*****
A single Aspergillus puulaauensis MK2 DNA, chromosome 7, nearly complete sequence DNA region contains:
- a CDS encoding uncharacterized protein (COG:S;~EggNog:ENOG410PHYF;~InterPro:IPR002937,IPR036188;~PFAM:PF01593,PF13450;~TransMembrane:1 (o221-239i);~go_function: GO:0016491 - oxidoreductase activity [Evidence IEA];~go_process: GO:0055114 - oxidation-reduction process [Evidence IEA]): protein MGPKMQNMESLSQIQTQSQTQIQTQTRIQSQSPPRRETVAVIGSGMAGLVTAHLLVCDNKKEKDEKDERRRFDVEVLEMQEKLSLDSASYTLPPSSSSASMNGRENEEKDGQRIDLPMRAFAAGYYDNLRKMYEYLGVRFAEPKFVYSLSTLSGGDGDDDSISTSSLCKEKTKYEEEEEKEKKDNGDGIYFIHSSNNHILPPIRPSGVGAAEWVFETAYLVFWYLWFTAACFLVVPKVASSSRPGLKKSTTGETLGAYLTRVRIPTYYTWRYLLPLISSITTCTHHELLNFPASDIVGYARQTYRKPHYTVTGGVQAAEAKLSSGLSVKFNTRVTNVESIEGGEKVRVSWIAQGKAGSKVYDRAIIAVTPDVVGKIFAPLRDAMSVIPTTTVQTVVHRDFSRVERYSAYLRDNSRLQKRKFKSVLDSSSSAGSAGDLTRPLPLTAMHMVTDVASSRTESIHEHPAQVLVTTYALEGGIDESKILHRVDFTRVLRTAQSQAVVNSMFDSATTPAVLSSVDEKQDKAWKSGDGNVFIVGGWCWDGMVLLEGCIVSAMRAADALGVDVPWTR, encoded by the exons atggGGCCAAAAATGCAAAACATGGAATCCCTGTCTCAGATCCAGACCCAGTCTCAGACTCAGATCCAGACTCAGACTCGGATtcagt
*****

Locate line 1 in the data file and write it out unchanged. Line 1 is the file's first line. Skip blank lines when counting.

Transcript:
A single Aspergillus puulaauensis MK2 DNA, chromosome 7, nearly complete sequence DNA region contains: